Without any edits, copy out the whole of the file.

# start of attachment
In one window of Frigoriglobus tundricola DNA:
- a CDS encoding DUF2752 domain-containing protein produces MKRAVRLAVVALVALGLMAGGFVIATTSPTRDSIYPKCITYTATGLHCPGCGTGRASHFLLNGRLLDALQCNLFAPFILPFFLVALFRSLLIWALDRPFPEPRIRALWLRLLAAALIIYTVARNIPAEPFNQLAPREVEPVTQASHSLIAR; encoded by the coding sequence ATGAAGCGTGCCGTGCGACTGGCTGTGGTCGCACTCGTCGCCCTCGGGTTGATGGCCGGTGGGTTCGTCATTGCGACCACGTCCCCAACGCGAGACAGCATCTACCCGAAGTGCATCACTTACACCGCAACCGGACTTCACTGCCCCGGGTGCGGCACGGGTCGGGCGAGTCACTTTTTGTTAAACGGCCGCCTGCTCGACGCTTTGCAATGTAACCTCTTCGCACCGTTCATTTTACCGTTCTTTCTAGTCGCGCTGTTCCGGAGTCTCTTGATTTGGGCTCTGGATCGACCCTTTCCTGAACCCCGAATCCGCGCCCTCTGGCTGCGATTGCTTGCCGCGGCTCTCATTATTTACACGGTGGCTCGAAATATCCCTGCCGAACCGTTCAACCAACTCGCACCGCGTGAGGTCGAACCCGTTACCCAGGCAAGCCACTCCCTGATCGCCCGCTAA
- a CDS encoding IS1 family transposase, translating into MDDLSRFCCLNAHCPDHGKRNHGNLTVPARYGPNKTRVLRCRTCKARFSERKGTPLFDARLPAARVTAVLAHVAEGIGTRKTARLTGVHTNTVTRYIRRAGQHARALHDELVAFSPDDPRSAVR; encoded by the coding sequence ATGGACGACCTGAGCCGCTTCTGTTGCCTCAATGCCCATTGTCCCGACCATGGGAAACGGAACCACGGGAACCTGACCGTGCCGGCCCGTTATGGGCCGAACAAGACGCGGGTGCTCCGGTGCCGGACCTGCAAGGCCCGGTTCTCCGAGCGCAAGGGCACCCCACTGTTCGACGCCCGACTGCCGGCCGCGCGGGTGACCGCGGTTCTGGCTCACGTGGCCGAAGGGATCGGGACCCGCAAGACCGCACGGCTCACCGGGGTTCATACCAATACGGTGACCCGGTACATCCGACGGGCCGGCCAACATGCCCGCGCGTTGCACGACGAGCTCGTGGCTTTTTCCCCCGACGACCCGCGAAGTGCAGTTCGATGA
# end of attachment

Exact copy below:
In one window of Frigoriglobus tundricola DNA:
- a CDS encoding DUF2752 domain-containing protein produces MKRAVRLAVVALVALGLMAGGFVIATTSPTRDSIYPKCITYTATGLHCPGCGTGRASHFLLNGRLLDALQCNLFAPFILPFFLVALFRSLLIWALDRPFPEPRIRALWLRLLAAALIIYTVARNIPAEPFNQLAPREVEPVTQASHSLIAR; encoded by the coding sequence ATGAAGCGTGCCGTGCGACTGGCTGTGGTCGCACTCGTCGCCCTCGGGTTGATGGCCGGTGGGTTCGTCATTGCGACCACGTCCCCAACGCGAGACAGCATCTACCCGAAGTGCATCACTTACACCGCAACCGGACTTCACTGCCCCGGGTGCGGCACGGGTCGGGCGAGTCACTTTTTGTTAAACGGCCGCCTGCTCGACGCTTTGCAATGTAACCTCTTCGCACCGTTCATTTTACCGTTCTTTCTAGTCGCGCTGTTCCGGAGTCTCTTGATTTGGGCTCTGGATCGACCCTTTCCTGAACCCCGAATCCGCGCCCTCTGGCTGCGATTGCTTGCCGCGGCTCTCATTATTTACACGGTGGCTCGAAATATCCCTGCCGAACCGTTCAACCAACTCGCACCGCGTGAGGTCGAACCCGTTACCCAGGCAAGCCACTCCCTGATCGCCCGCTAA
- a CDS encoding IS1 family transposase, translating into MDDLSRFCCLNAHCPDHGKRNHGNLTVPARYGPNKTRVLRCRTCKARFSERKGTPLFDARLPAARVTAVLAHVAEGIGTRKTARLTGVHTNTVTRYIRRAGQHARALHDELVAFSPDDPRSAVR; encoded by the coding sequence ATGGACGACCTGAGCCGCTTCTGTTGCCTCAATGCCCATTGTCCCGACCATGGGAAACGGAACCACGGGAACCTGACCGTGCCGGCCCGTTATGGGCCGAACAAGACGCGGGTGCTCCGGTGCCGGACCTGCAAGGCCCGGTTCTCCGAGCGCAAGGGCACCCCACTGTTCGACGCCCGACTGCCGGCCGCGCGGGTGACCGCGGTTCTGGCTCACGTGGCCGAAGGGATCGGGACCCGCAAGACCGCACGGCTCACCGGGGTTCATACCAATACGGTGACCCGGTACATCCGACGGGCCGGCCAACATGCCCGCGCGTTGCACGACGAGCTCGTGGCTTTTTCCCCCGACGACCCGCGAAGTGCAGTTCGATGA